David Fincher’s films are often cold-blooded and I was wary of him adapting the graphic novel The Killer. Sure enough, this cheerless bit of 21st century pop existentialism is schematically laid out, following an assassin as he performs one hit after another.
Fincher is also a master craftsman, and the film is meticulously well-made, drawing on the talents of cinematographer Erik Messerschmidt, production designer Donald Graham Burt, and composers Trent Reznor and Atticus Ross, among others. Andrew Kevin Walker’s screenplay is broken into chapters, a conceit which seldom works to any film’s advantage. Here, each one is named for the victim of the hired assassin, played by an emotionless Michael Fassbender, and the location of the kill (Paris, New Orleans, wherever).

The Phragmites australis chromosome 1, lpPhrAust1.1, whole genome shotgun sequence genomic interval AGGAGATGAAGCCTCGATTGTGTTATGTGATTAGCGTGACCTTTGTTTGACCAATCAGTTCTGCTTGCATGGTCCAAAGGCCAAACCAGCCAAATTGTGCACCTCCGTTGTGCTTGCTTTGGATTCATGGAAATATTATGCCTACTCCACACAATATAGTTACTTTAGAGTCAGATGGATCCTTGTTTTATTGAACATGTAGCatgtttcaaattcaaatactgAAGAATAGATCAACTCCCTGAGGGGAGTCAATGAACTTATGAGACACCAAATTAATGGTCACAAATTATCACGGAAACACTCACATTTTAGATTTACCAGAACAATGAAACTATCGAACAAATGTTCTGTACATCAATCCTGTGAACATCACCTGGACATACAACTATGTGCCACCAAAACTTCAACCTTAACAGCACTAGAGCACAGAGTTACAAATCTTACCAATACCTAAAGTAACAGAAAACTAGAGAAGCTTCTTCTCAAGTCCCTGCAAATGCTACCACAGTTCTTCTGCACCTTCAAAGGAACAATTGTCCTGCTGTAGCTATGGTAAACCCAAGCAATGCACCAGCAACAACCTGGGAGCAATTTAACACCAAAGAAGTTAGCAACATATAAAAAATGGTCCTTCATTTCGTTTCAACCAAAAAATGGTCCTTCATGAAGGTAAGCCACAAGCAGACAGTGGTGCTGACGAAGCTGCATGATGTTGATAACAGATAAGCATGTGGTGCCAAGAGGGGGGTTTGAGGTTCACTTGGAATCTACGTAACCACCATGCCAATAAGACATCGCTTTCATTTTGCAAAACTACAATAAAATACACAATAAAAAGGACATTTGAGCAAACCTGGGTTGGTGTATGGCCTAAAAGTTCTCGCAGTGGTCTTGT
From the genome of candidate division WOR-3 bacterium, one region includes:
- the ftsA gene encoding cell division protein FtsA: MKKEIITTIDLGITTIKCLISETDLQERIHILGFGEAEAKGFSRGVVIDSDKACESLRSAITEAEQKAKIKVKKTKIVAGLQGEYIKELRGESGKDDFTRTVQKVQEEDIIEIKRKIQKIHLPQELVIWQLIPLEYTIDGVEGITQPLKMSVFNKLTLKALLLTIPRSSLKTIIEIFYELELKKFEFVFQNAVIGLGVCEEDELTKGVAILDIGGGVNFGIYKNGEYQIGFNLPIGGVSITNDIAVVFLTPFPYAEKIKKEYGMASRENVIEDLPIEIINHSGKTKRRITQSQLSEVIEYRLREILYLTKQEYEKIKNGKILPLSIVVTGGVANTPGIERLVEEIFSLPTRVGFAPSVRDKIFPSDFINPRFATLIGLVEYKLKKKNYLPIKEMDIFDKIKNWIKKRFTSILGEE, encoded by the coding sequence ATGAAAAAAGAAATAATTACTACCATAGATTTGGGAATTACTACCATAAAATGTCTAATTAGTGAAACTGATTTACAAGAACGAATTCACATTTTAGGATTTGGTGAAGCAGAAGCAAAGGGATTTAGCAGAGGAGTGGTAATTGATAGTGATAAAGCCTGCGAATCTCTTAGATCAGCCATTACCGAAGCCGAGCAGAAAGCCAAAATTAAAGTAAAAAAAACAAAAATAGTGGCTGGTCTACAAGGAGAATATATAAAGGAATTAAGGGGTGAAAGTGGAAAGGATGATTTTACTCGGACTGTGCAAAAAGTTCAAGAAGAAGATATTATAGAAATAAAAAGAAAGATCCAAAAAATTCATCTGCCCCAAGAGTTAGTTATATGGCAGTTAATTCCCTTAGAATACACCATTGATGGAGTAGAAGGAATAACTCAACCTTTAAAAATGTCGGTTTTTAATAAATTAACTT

There is a sameness to the rhythm of each chapter, which concludes with someone dying (no spoiler alert required). Fincher and his team have taken care in the staging of these shootings, no question, but I don’t know what it all adds up to.
Fassbender, whose character narrates the film in a repetitive voice-over, is as unexpressive as Arnold Schwarzenegger was in the original Terminator. Some of his victims get more opportunity to create three-dimensional characters, especially Tilda Swinton, Charles Parnell and Arliss Howard. But it’s not enough to make up for the movie’s feeling of emptiness. The Killer is dead on arrival.